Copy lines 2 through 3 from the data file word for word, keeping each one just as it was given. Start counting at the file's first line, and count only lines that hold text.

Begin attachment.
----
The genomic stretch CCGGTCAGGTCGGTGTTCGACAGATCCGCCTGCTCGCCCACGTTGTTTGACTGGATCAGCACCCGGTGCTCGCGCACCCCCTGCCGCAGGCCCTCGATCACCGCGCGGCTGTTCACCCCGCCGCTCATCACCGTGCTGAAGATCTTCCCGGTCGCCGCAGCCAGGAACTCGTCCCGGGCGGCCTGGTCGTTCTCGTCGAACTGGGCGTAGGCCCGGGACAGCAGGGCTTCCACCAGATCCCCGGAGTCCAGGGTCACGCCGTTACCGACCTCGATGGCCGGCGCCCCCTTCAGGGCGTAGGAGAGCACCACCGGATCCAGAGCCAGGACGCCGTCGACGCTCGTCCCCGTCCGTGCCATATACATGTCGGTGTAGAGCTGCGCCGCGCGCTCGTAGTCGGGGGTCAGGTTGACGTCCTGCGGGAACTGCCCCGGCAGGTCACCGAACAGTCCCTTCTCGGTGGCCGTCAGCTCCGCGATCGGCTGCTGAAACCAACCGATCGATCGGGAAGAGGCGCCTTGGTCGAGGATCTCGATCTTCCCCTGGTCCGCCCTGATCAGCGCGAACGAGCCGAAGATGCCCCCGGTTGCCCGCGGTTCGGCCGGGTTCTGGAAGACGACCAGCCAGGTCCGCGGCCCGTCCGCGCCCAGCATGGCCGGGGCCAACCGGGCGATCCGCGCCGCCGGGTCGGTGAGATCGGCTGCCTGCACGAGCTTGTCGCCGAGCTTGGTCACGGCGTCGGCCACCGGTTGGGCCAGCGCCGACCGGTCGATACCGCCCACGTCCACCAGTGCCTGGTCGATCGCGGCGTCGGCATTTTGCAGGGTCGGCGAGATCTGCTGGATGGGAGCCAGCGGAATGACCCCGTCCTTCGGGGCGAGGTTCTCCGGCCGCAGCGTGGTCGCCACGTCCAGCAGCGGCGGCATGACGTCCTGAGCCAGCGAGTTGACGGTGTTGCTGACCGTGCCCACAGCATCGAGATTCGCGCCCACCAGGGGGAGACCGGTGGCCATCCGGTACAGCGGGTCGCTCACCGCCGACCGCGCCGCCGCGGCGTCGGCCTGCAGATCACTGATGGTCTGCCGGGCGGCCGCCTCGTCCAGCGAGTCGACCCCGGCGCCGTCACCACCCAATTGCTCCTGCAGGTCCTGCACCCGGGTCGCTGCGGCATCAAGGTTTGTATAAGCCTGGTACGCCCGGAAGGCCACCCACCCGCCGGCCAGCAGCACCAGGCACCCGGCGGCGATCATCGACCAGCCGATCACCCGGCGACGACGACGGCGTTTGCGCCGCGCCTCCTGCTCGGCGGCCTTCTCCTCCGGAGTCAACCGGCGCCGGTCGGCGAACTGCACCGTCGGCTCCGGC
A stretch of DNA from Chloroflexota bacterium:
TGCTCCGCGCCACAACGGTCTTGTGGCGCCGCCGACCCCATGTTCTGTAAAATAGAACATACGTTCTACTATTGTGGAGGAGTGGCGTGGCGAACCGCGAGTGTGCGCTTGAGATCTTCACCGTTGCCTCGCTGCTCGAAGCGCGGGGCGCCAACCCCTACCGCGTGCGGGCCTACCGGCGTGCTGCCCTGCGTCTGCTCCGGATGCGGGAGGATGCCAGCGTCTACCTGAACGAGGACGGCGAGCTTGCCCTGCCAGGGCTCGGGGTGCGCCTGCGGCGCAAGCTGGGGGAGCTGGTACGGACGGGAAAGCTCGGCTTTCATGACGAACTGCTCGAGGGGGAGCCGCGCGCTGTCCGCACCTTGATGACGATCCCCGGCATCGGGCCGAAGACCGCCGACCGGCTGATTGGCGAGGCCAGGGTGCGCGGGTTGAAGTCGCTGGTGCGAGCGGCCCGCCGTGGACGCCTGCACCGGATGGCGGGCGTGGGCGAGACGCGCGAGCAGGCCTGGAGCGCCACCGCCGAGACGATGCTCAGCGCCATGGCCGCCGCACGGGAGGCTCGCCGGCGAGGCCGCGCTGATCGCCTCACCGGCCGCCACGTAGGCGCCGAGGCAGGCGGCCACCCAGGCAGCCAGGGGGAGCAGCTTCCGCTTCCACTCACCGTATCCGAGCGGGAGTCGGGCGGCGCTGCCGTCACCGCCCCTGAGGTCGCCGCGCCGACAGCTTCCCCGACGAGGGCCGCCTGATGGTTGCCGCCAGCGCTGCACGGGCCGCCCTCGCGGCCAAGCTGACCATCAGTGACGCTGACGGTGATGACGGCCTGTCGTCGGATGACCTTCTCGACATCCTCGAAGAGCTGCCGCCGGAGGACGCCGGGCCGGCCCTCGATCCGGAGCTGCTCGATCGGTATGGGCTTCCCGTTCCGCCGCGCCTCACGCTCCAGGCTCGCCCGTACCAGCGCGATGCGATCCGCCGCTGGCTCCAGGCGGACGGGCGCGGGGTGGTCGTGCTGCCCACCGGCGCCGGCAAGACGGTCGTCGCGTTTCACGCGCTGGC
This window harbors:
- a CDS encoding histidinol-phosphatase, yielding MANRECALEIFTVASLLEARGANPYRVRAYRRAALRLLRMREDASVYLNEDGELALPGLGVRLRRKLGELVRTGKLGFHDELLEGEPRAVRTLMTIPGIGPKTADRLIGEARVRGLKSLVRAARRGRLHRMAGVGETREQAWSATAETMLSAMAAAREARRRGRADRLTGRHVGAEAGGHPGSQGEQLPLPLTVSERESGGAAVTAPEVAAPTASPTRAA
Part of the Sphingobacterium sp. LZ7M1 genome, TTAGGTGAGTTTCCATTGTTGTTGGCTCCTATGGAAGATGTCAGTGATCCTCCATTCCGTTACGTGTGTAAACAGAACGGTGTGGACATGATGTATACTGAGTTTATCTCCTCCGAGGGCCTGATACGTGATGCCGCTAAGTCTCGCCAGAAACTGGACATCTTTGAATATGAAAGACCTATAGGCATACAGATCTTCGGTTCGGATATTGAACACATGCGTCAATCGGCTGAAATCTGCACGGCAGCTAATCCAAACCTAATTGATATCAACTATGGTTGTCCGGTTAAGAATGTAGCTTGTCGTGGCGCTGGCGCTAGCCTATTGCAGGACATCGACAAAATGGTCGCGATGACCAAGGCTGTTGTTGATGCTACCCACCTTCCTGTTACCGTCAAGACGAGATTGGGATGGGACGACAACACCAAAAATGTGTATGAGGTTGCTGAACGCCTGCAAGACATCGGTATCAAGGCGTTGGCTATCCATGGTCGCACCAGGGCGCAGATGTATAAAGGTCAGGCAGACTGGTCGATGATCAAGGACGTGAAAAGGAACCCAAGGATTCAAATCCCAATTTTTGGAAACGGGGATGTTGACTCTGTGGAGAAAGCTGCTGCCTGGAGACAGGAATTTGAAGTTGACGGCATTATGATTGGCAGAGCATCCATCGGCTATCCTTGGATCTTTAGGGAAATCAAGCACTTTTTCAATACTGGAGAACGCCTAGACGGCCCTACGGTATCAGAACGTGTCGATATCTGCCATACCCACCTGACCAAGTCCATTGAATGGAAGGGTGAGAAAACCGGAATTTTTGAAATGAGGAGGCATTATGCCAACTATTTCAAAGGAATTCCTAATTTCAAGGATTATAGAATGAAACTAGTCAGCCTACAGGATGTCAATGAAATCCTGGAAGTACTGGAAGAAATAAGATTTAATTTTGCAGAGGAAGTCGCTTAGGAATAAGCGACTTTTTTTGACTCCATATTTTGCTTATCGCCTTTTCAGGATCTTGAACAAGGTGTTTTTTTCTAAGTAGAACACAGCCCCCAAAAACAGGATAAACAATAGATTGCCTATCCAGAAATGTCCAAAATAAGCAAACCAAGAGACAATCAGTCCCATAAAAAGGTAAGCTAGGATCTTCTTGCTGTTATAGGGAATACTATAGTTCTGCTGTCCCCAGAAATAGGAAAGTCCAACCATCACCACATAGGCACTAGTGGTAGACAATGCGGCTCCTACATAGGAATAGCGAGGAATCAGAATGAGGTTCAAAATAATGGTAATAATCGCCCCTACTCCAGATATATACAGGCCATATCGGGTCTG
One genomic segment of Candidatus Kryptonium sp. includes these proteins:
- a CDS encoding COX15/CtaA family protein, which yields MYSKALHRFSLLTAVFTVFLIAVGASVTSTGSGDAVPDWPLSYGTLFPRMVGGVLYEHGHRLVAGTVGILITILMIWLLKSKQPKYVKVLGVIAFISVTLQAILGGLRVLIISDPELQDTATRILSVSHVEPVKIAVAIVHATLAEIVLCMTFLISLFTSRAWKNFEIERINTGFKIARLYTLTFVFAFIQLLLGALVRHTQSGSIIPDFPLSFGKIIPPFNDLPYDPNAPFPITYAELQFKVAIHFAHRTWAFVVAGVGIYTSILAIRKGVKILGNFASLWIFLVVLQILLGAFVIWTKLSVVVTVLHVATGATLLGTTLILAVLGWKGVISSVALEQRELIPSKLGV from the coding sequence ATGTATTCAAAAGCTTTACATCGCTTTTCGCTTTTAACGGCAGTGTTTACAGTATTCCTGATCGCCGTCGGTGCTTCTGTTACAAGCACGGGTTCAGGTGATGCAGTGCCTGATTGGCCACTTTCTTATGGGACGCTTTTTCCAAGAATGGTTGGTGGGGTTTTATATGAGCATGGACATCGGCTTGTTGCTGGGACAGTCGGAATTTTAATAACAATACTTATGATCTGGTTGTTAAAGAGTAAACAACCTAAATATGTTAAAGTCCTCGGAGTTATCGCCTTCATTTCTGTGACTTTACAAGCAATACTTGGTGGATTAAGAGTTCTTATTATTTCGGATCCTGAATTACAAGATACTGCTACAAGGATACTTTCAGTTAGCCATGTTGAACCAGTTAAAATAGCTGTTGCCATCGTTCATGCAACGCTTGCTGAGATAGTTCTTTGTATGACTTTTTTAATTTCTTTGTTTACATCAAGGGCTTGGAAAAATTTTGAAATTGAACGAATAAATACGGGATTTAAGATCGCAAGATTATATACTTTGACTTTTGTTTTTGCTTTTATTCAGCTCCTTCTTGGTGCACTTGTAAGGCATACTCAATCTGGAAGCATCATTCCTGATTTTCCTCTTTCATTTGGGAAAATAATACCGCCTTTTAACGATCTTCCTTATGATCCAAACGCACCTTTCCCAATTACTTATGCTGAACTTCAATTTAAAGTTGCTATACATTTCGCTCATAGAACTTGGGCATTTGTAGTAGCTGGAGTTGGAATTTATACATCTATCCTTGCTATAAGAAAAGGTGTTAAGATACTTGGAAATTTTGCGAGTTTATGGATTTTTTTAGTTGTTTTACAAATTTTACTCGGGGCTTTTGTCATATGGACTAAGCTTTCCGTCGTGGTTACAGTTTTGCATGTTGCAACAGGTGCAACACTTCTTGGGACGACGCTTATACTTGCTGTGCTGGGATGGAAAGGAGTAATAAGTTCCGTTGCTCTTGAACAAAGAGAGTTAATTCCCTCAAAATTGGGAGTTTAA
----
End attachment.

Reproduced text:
A stretch of DNA from Chloroflexota bacterium:
TGCTCCGCGCCACAACGGTCTTGTGGCGCCGCCGACCCCATGTTCTGTAAAATAGAACATACGTTCTACTATTGTGGAGGAGTGGCGTGGCGAACCGCGAGTGTGCGCTTGAGATCTTCACCGTTGCCTCGCTGCTCGAAGCGCGGGGCGCCAACCCCTACCGCGTGCGGGCCTACCGGCGTGCTGCCCTGCGTCTGCTCCGGATGCGGGAGGATGCCAGCGTCTACCTGAACGAGGACGGCGAGCTTGCCCTGCCAGGGCTCGGGGTGCGCCTGCGGCGCAAGCTGGGGGAGCTGGTACGGACGGGAAAGCTCGGCTTTCATGACGAACTGCTCGAGGGGGAGCCGCGCGCTGTCCGCACCTTGATGACGATCCCCGGCATCGGGCCGAAGACCGCCGACCGGCTGATTGGCGAGGCCAGGGTGCGCGGGTTGAAGTCGCTGGTGCGAGCGGCCCGCCGTGGACGCCTGCACCGGATGGCGGGCGTGGGCGAGACGCGCGAGCAGGCCTGGAGCGCCACCGCCGAGACGATGCTCAGCGCCATGGCCGCCGCACGGGAGGCTCGCCGGCGAGGCCGCGCTGATCGCCTCACCGGCCGCCACGTAGGCGCCGAGGCAGGCGGCCACCCAGGCAGCCAGGGGGAGCAGCTTCCGCTTCCACTCACCGTATCCGAGCGGGAGTCGGGCGGCGCTGCCGTCACCGCCCCTGAGGTCGCCGCGCCGACAGCTTCCCCGACGAGGGCCGCCTGATGGTTGCCGCCAGCGCTGCACGGGCCGCCCTCGCGGCCAAGCTGACCATCAGTGACGCTGACGGTGATGACGGCCTGTCGTCGGATGACCTTCTCGACATCCTCGAAGAGCTGCCGCCGGAGGACGCCGGGCCGGCCCTCGATCCGGAGCTGCTCGATCGGTATGGGCTTCCCGTTCCGCCGCGCCTCACGCTCCAGGCTCGCCCGTACCAGCGCGATGCGATCCGCCGCTGGCTCCAGGCGGACGGGCGCGGGGTGGTCGTGCTGCCCACCGGCGCCGGCAAGACGGTCGTCGCGTTTCACGCGCTGGC